|20141222||Dr Wright took the decision to volunteer in the fight against Ebola after the United Nations warned that the world has just 60 days to get the virus under control or face an unprecedented situation for which we don't have a plan The report, issued by the organisation's health arm, said the virus was running faster than us and it is winning the race.|
The UN identified the opening of Ebola Treatment Centres and more effective community containment as key to success and in Bradford where Dr Wright is director of the Institute for Health Research, it was a rallying call that saw him immediately volunteer. He worked in southern Africa in the early 1990's, when HIV was endemic and has continued to visit. He has been asked to lead the new treatment centre being set up in Moyamba, Sierra Leone, by Doctors of the Word.
His audio diary starts where he did: at the York army barracks where he and other NHS volunteers spent nine days last month (November) preparing for the task ahead. Much of the training was in a military hangar converted to an Ebola treatment centre and heated to African temperatures so they could get used to wearing the protective suits. It is once they reach Freetown that the reality really hits home:
It is our first full day here - the size of the task ahead of us is rapidly becoming clear and it all feels quite daunting. We've got three weeks to set up a fully functioning Ebola treatment centre, which is like a mini hospital, he says. Many decisions need to be made in a very short space of time:
The Royal Engineers need input on building the facilities. A lab is needed because without being able to properly test people there is no way to separate Ebola cases from Malaria and TB patients. Six sea containers of medical equipment have to be ordered, including drugs and protective suits and additional staff must also be recruited to provide round the clock care.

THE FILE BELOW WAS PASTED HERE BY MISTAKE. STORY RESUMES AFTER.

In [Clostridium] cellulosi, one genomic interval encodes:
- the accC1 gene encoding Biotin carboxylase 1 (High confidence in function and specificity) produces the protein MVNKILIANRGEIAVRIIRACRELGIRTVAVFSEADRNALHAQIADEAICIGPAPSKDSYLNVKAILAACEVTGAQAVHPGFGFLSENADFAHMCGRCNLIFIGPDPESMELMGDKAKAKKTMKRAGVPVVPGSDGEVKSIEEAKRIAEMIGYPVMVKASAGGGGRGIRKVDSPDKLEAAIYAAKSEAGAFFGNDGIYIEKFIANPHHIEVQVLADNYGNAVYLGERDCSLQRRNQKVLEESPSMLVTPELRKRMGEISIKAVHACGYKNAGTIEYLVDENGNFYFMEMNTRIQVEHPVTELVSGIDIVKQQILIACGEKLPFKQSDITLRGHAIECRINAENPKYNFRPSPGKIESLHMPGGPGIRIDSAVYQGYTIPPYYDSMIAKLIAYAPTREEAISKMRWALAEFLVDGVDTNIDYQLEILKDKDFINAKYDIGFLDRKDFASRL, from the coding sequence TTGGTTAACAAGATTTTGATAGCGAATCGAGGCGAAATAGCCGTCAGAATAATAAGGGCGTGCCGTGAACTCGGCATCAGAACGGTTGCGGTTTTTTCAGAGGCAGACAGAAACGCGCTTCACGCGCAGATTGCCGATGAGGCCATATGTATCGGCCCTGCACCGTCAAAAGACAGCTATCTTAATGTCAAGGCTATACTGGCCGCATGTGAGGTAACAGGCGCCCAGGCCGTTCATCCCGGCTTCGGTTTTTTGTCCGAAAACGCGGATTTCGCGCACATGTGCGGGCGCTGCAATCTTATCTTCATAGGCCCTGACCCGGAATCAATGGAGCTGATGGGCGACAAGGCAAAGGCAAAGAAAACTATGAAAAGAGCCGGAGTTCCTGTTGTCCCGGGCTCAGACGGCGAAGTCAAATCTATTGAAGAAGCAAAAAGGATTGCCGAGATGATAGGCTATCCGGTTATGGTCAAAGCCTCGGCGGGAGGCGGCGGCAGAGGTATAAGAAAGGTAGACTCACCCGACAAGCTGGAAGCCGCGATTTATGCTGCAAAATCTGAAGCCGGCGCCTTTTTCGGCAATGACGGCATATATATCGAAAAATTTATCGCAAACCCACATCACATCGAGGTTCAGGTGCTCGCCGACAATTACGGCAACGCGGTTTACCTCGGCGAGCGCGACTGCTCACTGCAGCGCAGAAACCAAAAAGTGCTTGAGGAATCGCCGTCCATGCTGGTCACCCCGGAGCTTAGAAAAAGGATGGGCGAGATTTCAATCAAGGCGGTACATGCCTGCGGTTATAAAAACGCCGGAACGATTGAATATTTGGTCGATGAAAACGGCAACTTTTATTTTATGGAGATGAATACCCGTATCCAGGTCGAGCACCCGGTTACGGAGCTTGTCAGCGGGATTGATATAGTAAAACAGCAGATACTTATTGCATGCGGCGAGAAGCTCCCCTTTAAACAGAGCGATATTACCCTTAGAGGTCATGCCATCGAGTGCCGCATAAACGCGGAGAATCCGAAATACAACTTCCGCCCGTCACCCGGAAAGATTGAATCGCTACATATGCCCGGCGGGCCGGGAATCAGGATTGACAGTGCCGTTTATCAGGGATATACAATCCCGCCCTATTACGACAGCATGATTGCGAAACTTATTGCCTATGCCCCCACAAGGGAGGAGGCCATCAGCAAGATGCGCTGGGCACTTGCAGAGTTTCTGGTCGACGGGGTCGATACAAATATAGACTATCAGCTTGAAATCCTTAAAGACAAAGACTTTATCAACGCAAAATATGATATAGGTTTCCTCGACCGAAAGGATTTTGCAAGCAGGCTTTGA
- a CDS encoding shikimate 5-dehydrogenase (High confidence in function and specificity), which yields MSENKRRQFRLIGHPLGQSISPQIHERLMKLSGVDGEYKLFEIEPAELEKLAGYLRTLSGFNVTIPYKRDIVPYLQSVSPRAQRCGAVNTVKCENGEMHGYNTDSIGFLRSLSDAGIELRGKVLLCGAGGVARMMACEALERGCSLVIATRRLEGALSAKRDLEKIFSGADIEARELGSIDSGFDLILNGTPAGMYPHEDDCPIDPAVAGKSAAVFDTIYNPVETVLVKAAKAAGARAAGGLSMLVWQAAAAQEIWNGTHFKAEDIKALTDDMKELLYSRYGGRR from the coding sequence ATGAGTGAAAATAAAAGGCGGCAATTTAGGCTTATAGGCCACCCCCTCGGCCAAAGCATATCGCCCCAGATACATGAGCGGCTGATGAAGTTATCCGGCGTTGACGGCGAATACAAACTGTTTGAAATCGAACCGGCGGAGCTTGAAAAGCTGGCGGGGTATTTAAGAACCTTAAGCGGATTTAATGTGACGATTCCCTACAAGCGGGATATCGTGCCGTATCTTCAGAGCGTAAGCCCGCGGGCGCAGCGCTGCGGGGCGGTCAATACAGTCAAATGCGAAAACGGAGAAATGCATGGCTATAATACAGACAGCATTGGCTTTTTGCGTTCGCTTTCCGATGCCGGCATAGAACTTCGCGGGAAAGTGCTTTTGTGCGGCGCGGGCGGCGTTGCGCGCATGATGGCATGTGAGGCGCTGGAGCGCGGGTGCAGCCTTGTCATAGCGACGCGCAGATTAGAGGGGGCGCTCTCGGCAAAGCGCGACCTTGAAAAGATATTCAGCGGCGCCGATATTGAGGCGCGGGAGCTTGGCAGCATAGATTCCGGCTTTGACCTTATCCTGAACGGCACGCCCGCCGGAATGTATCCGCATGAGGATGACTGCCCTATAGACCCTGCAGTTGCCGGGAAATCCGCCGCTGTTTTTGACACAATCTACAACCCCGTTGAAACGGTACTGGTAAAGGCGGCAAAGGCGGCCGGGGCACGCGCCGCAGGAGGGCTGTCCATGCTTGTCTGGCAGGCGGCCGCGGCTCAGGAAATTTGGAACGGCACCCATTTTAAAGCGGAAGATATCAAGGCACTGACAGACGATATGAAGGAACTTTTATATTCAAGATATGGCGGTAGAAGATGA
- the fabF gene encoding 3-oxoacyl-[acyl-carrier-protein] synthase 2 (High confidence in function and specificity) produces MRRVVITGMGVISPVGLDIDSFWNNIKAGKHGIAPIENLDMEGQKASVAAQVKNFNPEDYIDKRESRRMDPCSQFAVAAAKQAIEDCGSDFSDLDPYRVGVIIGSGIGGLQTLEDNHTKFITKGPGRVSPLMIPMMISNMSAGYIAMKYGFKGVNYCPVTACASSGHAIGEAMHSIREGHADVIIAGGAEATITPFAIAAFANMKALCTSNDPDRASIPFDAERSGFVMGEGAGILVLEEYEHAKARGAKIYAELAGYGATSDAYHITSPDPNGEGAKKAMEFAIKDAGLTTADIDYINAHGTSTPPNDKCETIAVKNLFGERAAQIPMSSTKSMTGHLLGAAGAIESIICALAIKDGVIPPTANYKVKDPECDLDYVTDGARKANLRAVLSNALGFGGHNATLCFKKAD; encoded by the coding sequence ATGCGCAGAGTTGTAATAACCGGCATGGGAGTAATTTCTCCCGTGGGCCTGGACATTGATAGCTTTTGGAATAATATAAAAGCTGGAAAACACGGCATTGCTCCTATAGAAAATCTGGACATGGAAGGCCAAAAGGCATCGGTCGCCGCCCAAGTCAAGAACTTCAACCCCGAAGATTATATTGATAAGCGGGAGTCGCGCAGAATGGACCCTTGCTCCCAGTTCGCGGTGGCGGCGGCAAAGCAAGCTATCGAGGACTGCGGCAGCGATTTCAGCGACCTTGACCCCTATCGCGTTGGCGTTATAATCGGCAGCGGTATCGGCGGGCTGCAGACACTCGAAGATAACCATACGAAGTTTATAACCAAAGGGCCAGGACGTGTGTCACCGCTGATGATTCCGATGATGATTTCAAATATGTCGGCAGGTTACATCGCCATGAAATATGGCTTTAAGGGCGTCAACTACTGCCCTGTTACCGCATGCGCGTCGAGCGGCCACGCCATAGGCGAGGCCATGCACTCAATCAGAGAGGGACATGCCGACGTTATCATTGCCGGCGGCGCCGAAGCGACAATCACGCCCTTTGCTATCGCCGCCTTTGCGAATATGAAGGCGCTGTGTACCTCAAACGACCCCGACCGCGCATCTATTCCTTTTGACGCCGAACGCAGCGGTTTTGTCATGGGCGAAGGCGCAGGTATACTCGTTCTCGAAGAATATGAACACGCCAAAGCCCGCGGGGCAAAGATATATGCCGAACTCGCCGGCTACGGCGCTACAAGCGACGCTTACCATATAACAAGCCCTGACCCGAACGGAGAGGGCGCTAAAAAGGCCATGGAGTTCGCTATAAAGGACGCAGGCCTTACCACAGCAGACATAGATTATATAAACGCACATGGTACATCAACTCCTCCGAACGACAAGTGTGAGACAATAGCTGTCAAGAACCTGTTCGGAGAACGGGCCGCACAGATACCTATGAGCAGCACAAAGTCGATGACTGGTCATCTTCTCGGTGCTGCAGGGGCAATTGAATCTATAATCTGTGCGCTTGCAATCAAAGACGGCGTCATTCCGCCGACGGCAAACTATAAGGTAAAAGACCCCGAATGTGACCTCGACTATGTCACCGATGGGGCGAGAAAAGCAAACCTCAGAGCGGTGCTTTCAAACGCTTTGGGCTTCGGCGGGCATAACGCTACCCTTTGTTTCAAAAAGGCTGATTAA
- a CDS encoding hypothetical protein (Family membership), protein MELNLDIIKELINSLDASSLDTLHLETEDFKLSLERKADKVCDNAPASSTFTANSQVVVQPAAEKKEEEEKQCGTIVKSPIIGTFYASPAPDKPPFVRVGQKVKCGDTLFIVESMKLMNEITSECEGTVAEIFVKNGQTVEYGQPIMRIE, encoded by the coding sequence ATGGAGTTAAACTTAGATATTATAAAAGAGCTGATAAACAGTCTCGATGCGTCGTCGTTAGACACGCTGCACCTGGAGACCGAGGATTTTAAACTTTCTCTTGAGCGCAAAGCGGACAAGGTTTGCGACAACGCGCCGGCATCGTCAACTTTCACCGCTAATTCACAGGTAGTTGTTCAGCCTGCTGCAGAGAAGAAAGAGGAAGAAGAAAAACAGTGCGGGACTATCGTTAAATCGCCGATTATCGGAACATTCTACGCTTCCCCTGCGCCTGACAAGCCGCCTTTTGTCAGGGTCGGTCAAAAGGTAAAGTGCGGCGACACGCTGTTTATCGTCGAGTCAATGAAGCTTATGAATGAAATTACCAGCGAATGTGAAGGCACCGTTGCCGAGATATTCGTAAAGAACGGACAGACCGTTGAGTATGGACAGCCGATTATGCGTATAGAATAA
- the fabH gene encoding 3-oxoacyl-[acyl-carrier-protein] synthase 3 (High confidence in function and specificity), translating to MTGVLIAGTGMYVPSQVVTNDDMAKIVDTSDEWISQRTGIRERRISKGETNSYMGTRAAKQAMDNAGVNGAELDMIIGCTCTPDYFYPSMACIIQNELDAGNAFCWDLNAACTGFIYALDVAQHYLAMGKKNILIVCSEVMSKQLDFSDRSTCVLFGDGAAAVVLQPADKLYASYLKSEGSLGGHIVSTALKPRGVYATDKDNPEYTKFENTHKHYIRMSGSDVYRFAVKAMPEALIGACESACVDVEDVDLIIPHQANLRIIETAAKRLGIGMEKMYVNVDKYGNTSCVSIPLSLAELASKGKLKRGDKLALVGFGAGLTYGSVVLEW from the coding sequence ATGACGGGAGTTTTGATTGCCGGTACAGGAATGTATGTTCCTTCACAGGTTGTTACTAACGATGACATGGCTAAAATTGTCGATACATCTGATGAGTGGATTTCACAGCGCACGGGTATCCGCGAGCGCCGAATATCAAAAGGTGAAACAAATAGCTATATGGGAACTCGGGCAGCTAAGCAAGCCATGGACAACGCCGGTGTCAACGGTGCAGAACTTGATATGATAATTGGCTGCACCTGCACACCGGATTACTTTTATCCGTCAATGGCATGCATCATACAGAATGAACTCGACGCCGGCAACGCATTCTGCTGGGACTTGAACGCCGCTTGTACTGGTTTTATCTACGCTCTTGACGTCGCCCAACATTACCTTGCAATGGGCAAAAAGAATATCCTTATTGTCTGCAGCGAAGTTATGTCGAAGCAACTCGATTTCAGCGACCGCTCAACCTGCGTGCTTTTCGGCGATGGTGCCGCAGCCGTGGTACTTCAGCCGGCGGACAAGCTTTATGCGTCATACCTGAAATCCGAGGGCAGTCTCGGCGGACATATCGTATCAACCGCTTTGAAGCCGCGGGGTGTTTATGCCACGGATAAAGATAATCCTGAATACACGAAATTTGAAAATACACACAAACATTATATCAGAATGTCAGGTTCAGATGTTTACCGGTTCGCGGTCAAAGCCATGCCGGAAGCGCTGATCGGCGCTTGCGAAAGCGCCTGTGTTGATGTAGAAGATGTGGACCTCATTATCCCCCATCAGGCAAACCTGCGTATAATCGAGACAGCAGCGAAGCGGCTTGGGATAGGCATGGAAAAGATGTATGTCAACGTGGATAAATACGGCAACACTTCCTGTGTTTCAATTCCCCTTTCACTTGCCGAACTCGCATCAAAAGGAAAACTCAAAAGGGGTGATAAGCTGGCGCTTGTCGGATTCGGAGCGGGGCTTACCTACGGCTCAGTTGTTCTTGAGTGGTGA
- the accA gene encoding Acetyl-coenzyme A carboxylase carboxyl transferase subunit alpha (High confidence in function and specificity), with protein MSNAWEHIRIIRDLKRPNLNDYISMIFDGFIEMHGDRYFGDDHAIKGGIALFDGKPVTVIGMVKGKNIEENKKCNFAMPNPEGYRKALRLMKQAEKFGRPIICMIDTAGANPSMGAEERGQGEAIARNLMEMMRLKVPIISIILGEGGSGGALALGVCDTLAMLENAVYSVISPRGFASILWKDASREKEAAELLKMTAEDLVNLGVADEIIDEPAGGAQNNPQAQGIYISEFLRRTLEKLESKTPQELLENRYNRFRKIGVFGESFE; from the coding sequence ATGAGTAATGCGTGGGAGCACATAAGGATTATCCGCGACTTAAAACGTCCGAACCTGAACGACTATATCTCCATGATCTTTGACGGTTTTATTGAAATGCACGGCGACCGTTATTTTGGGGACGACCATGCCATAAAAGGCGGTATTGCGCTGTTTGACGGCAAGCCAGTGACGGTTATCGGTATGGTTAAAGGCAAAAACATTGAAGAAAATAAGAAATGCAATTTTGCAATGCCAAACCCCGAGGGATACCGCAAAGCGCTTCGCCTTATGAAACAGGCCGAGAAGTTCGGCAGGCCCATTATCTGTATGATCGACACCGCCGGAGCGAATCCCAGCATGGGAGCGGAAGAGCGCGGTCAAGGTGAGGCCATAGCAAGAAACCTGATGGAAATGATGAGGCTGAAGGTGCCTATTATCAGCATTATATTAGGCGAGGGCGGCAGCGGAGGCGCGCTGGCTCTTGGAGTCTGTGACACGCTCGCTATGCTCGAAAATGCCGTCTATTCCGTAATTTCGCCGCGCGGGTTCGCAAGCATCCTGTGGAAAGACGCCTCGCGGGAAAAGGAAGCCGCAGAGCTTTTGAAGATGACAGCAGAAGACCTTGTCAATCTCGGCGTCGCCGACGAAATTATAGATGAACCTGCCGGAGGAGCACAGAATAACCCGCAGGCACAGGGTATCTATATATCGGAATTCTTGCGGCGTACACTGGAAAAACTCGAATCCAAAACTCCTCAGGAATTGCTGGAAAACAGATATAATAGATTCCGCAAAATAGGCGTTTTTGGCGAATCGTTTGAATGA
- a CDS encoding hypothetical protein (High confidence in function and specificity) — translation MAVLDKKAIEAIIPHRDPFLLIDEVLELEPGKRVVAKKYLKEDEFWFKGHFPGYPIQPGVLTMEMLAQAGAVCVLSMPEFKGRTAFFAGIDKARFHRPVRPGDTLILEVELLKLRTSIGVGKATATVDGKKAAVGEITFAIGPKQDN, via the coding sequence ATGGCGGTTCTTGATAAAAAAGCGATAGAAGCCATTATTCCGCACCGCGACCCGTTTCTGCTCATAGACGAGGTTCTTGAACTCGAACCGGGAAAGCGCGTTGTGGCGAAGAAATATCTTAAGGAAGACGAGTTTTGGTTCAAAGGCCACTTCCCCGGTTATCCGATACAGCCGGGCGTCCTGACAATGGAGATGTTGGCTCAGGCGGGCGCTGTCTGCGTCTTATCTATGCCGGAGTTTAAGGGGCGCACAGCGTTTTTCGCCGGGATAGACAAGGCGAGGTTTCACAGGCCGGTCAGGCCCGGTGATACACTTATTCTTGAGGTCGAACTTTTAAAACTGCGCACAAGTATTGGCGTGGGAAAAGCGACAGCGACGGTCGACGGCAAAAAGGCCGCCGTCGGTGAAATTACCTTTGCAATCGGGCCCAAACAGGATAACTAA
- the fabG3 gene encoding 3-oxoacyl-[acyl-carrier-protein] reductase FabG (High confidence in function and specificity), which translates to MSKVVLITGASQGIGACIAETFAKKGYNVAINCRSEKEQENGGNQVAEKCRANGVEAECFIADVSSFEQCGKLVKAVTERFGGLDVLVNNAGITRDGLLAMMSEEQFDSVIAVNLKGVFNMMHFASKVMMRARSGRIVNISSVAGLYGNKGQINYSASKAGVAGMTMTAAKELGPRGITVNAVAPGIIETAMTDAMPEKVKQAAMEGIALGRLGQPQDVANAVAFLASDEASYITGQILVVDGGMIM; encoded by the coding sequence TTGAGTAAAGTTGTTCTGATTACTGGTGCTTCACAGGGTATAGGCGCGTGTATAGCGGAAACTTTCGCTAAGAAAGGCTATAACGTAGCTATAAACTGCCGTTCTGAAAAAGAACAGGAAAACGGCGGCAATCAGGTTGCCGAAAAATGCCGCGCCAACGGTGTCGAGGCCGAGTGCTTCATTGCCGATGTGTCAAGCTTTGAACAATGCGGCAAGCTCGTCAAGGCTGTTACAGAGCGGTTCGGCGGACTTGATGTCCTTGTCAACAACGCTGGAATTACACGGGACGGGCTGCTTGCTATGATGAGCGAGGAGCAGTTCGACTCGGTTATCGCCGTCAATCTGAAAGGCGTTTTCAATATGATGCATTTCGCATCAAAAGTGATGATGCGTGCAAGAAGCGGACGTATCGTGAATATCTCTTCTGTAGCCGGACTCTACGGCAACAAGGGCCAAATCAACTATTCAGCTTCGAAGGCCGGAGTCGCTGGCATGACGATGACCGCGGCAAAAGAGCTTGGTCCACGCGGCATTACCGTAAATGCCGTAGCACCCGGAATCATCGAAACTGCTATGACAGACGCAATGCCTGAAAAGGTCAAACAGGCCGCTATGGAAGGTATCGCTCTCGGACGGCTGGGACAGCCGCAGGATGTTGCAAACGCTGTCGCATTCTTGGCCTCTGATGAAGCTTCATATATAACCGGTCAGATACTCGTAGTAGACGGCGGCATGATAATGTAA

One of the most unsettling aspects of Freetown is the lack of physical contact. No one touches each other. Instead we go through this virtual mime with our arms. We're pretending to hug each other and you realise how human contact is such a fundamental part of how we demonstrate our friendship: when its suddenly removed it creates a great sense of loss.
At present the Moyamba treatment centre is little more than a patch of cleared ground, with a planned opening date in mid-December. It will start with just ten patients and gradually build up to full capacity at a 100. Key to Dr Wright's role will be introducing interventions necessary to get correct diagnosis in the community and safe transport to the centre, to limit the spread of the virus. All trade at the junction has been put on hold until the spread of Ebola can be brought under control.
His recordings will include his dealings with local chiefs and managers from the radio station in Moyamba: health messages and greater awareness will be key areas he hopes to target. The official Ebola death toll has risen to 5,420 out of 15,145 cases according to the Word Health Organisation, although the true figures are thought to be higher. In Moyamba the present lack of a treatment centre has led local Chiefs to set up makeshift isolation facilities in schools.
This is a double edged sword, says Dr Wright: potentially they're doing the right thing by isolating them, but they have to make sure they're looked after and I'm anxious about the care they're getting A lot of people are also getting misdiagnosed and we need to sort this out - lots of them will be presenting with malaria so we don't want them misdiagnosed when they could be saved with simple medicines.
One of the concerns with all of this is that we have this European army of clinicians going out all dressed up in scary protective equipment and it could be very alienating. So we have to do this in partnership and radio will be key out there. As will working with the chiefs on things like road checkpoints and house to house visits. There are a lot of unknowns.
Professor Wright will be working alongside Chris Bulstrode, Emeritus Professor at Oxford University, who has also been recording his experiences. His decision to go was one that caused concern for his wife Dr Vickie Hunt:
I think its a very worthwhile thing to do, but I didn't expect you to be offered a nine month contract. I do worry about the quarantine when you come back. You are supposed to be solitary and my main concern is that, just say, you got Ebola andSix Weeks to Save the World
I think its a very worthwhile thing to do, but I didn't expect you to be offered a nine month contract. I do worry about the quarantine when you come back. You are supposed to be solitary and my main concern is that, just say, you got Ebola and I was quarantined as well, I'd be horrified to think we'd passed anything to our grandchildren..